What's it all about?
Salome, the opera by Richard Strauss is based on the 1896 play by Oscar Wilde, but the story is much older. The original story is a Biblical tale about an obedient and unnamed princess (later known as Salome), her mother Herodias, her stepfather Herod, and their prisoner, John the Baptist. In the original story, Herodias bears a grudge against John the Baptist, Herod is infatuated with his stepdaughter, and Salome is a pawn. When Herod asks Salome to entertain him with a private dance, Salome obliges and requests the head of John the Baptist as a reward to deliver to her mother.
In Oscar Wilde's play and Strauss's adaptation, Salome is the tale of an emotionally disturbed princess who falls in love with Jochanaan (John the Baptist), a prisoner in her stepfather's palace. When Jochanaan spurns her affections and insults her, Salome swears that she will kiss his lips someday. Herod proposes that Salome dance for him, and recognizing an opportunity for reward, Salome agrees. Once his request is satisfied, Herod promises to give her anything she desires, and Salome requests the head of Jochanaan. Herod obliges and watches, horrified, as Salome kisses the disembodied head. Shocked and superstitious, Herod immediately calls for her death.
Posted by Danielle D'Ornellas / in Salome / comments (0) / permalink
Lucia di Lammermoor
Lucia di Lammermoor is a bel canto opera by Gaetano Donizetti, inspired by Sir Walter Scott's gothic novel, The Bride of Lammermoor. The tale is a gothic romance between two children of feuding families, but the story is more Macbeth than Romeo and Juliet.
The beautiful Lucia Ashton lives a sheltered life with her controlling brother Enrico in a crumbling mansion. The young, naive Lucia is a slip of a girl, held captive in the family home and still mourning the recent passing of her mother. The one bright spot in Lucia's life is her secret relationship with the handsome Edgardo, and their plan to get married. Unfortunately, Lucia's brother has a different future in mind for her, intending to pair her off with a rich nobleman instead.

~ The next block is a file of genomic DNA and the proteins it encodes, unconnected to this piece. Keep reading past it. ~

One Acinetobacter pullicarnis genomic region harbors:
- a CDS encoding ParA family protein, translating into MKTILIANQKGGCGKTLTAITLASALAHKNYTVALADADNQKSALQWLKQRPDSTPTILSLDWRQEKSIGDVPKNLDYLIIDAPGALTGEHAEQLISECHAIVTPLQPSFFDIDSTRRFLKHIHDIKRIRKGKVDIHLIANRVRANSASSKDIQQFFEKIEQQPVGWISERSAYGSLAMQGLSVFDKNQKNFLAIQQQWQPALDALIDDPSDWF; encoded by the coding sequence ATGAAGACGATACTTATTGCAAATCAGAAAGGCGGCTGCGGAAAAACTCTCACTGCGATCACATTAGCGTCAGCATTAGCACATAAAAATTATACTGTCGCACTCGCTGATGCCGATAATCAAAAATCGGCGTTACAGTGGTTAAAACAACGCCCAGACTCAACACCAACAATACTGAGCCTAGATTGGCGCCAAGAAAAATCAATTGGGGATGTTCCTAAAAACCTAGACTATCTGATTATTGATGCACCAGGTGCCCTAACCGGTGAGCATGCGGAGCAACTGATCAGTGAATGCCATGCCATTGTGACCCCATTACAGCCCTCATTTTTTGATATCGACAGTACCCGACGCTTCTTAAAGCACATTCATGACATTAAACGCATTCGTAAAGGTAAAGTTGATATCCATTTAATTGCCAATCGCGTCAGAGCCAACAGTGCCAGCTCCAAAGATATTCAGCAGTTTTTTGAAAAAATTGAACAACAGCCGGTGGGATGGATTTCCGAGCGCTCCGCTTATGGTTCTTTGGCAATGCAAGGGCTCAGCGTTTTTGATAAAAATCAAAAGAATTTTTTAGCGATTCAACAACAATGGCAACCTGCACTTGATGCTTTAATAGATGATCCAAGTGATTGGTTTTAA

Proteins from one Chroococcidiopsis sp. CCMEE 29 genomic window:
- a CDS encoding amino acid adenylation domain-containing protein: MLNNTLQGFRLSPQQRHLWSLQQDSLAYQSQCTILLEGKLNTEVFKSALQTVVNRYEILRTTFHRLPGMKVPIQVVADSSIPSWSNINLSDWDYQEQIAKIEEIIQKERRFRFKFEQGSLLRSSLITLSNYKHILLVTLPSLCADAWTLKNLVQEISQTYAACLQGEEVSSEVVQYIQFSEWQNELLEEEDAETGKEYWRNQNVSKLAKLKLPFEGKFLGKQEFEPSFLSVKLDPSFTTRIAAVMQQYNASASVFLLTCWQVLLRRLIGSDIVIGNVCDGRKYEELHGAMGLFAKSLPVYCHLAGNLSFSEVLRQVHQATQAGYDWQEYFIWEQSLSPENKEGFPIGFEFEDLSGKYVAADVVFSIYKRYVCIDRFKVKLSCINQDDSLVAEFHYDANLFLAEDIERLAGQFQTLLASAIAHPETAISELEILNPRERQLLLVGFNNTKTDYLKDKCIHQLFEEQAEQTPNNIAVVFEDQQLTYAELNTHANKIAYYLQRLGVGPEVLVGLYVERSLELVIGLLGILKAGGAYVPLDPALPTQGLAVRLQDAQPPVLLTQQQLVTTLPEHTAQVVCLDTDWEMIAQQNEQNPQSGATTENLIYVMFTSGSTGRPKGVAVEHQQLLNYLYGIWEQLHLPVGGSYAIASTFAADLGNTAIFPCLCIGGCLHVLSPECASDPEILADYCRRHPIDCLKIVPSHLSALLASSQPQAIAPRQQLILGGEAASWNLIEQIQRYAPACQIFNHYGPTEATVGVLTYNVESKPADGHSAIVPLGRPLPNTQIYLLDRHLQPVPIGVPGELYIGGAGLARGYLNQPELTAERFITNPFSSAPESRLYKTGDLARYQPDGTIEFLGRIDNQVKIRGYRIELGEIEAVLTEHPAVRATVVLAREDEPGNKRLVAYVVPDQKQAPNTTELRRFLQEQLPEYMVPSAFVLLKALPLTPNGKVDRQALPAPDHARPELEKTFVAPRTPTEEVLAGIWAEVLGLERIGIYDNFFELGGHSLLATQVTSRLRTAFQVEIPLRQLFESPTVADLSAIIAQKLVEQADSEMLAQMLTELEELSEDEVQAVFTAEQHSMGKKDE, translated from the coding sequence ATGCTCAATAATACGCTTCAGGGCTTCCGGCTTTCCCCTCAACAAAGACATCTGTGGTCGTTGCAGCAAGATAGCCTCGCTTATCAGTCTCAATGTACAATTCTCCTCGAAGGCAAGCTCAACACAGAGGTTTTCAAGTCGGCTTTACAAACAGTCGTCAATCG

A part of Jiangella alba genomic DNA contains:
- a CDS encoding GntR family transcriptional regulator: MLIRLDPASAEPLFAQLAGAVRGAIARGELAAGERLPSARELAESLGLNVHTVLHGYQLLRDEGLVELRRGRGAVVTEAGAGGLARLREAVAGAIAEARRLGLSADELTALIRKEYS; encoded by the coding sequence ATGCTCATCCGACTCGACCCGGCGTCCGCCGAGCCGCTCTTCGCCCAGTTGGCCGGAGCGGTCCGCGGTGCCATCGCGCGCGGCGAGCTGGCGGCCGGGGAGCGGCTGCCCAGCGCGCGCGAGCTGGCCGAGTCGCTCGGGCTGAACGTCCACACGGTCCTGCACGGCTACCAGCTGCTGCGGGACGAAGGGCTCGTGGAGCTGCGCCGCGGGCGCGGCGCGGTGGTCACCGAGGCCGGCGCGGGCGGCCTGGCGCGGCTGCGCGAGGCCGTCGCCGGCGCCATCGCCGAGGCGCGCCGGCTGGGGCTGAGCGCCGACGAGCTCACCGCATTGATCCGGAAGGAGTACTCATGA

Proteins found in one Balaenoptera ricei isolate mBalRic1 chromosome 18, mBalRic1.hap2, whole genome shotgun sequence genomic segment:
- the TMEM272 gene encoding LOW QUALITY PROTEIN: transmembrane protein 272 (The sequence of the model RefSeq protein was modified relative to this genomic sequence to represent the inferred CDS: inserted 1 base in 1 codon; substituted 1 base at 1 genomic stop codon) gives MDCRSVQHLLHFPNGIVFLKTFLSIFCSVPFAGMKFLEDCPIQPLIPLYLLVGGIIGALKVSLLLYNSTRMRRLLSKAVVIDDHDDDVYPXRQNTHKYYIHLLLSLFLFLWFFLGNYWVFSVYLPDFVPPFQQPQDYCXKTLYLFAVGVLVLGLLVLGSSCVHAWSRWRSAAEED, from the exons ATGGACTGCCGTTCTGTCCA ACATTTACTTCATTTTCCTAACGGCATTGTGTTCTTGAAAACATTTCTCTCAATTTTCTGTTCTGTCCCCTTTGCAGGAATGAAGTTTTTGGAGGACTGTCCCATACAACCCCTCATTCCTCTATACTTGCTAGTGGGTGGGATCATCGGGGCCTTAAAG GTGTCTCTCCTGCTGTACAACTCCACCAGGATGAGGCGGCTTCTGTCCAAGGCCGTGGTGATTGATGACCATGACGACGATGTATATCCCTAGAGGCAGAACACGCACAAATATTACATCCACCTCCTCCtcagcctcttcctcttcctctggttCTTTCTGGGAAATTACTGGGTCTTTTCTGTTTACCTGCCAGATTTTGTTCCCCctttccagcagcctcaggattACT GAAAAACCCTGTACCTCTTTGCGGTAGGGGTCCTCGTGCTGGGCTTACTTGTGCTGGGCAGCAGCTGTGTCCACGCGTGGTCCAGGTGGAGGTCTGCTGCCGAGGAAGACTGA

Enrico's dark obsession with his sister and his distaste of her choice of bridegroom leads him to forge a note about Edgardo, convincing Lucia that her lover is unfaithful. The unsuspecting Lucia agrees to marry the wealthy Arturo for the betterment of the family's finances and reputation. Unfortunately, with Lucia's fragile mental state, this proves to be an unwise decision.
Posted by Danielle D'Ornellas / in Lucia di Lammermoor / comments (0) / permalink
Recently we were inspired by an interesting article in The Grid TO about taking children to live performances, and it begged the question, what was your first live opera? Read on for some of our answers, and share your own experiences in the comments!
Nikki Tremblay, Assistant Ticket Services Manager - I remember my first operas vividly, it was the night before my interview for this job at the Hummingbird Centre, October 2001; Bluebeard's Castle and Erwartung. These two productions clinched my desire to work here. I loved Bluebeard's Castle and fell in love with Erwartung. Both were so modern and full of tricks and mind games.
Andrea Salin, Associate Ticket Services Manager - My first live opera was a student dress rehearsal of Boris Godunov at the Hummingbird Centre in 2002.
Cameron McPhail, Ensemble Studio Member - I'm slightly ashamed to confess that my first live opera was Don Giovanni, but I was singing the role in Prague; so I guess I had great seats! I hadn't been to an opera before which was probably why I agreed to do it in the first place. In hindsight, I might have sung something different as my first role, or at least gone to see a few first – the downside of business school!
Posted by Danielle D'Ornellas / in Opera Appreciation / comments (1) / permalink
Sara Fulgoni in the COC production of Bluebeard's Castle. Photo: Michael Cooper © 2001